- the need for clinicians to have conversations with patients about reducing risk of acquiring or transmitting HIV. There was acknowledgement that the most effective recent developments coming out of recent studies and presented at this conference support the impact of treatment as prevention and the goal of achieving and maintaining an undetectable viral load using cART in order to make HIV Transmission unlikely.

- regular/ frequent testing is essential for enabling early treatment and to reduce transmission but also to improve the effectiveness of serosorting behaviours. Clearly, serosorting in a context of low testing and high rates of undiagnosed HIV is a perilous strategy. 

- the acknowledgement that there is a problem with increasing STIs in HIV positive men, and also the problem that HIV avoidance behaviours are not the same thing as STI avoidance and hence don't mitigate that risk.

Some important findings pertaining to seroadaptive behaviours pertaining to viral load sorting and also to treatment as prevention can be seen in the interim results of the Opposites Attract Study, an Australian study lead by Andrew Grullich and Ben Bavington ( Poster 1019). The study aims to establish whether HIV transmission in homosexual HIV serodiscordant couples is greatly reduced when the HIV- positive partner is receiving combination ART and has an undetectable viral load, as has previously been seen in studies of heterosexual couples. To date the study reports that there have been no linked HIV transmissions in 150 couples over the 2 years follow up. This finding is extremely important and will offer considerable reassurance to gay serodiscordant couples having CLAI.


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The PROUD and IPERGAY studies offer us 2 dosing options for effective HIV prevention in high risk MSM:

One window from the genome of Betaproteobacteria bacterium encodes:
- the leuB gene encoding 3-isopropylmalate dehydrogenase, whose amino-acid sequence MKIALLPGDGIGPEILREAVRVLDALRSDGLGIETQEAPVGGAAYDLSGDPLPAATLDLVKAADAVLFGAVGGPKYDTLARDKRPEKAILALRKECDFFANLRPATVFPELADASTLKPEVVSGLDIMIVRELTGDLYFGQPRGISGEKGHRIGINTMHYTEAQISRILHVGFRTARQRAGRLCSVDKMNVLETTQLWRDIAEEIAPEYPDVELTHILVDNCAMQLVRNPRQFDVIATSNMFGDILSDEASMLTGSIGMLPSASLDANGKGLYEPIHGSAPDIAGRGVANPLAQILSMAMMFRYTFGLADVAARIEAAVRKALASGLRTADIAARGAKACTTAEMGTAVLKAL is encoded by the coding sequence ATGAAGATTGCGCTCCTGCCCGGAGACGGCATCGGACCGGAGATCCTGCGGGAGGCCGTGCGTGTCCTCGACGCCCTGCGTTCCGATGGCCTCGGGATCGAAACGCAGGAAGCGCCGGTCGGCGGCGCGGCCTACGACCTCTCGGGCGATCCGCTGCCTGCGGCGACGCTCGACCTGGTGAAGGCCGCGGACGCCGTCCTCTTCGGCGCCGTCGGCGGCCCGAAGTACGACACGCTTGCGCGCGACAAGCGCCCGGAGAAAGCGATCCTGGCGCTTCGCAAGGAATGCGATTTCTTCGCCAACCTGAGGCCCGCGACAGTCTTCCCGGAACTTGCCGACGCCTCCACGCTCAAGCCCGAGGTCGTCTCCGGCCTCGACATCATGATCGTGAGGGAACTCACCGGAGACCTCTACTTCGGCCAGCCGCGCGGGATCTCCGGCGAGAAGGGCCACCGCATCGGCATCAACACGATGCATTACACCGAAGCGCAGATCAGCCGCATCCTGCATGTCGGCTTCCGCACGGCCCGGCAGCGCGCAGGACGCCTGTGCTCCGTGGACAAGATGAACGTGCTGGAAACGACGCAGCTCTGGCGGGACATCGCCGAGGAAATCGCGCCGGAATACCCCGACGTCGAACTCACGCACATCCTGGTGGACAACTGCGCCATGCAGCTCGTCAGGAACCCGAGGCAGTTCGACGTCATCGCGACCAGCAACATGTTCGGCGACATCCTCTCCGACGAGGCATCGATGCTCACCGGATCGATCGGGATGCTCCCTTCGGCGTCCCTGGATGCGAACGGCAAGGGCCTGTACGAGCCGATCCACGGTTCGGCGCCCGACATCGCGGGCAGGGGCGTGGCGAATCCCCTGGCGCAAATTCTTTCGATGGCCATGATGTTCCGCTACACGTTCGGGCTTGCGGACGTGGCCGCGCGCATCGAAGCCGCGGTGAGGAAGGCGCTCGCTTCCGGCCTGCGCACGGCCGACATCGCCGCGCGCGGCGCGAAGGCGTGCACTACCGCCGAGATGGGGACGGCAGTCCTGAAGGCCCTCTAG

1. Daily Truvada (Tenofovir/ Emtricitabine) 1 tablet


2. On- demand Truvada at the time of sexual exposure as follows:

- 2 tablets 2-24 hrs before sex

- 1 tablet 24 hrs later

- 1 tablet 48 hrs later

( if additional sexual encounters then continuing the regime so that 2 tablets over 48 hrs are taken after the last sexual encounter)

With the addition of PEP provided on-demand

Some additional considerations:

  • Adherence to PrEP is obviously critical to its effectiveness
  •  Condom use should continue to be promoted. Although neither study showed an increase in incidence of STIs in the PrEP group there is an ongoing concern that increased risk taking behaviour on PrEP will increase STI incidence.
  • Side effects- most commonly GIT - nausea, diarrhoea, less common- headache, renal
  • Renal monitoring- baseline and ongoing (? Frequency)
  • Baseline and ongoing HIV and STI testing ( 3 monthly)
  • Possible targets for PrEP- High risk MSM. For example anyone- with an STI in the last 6 months, in a HIV discordant relationship, who has unprotected anal sex, who use recreational drugs and/or binge drinks.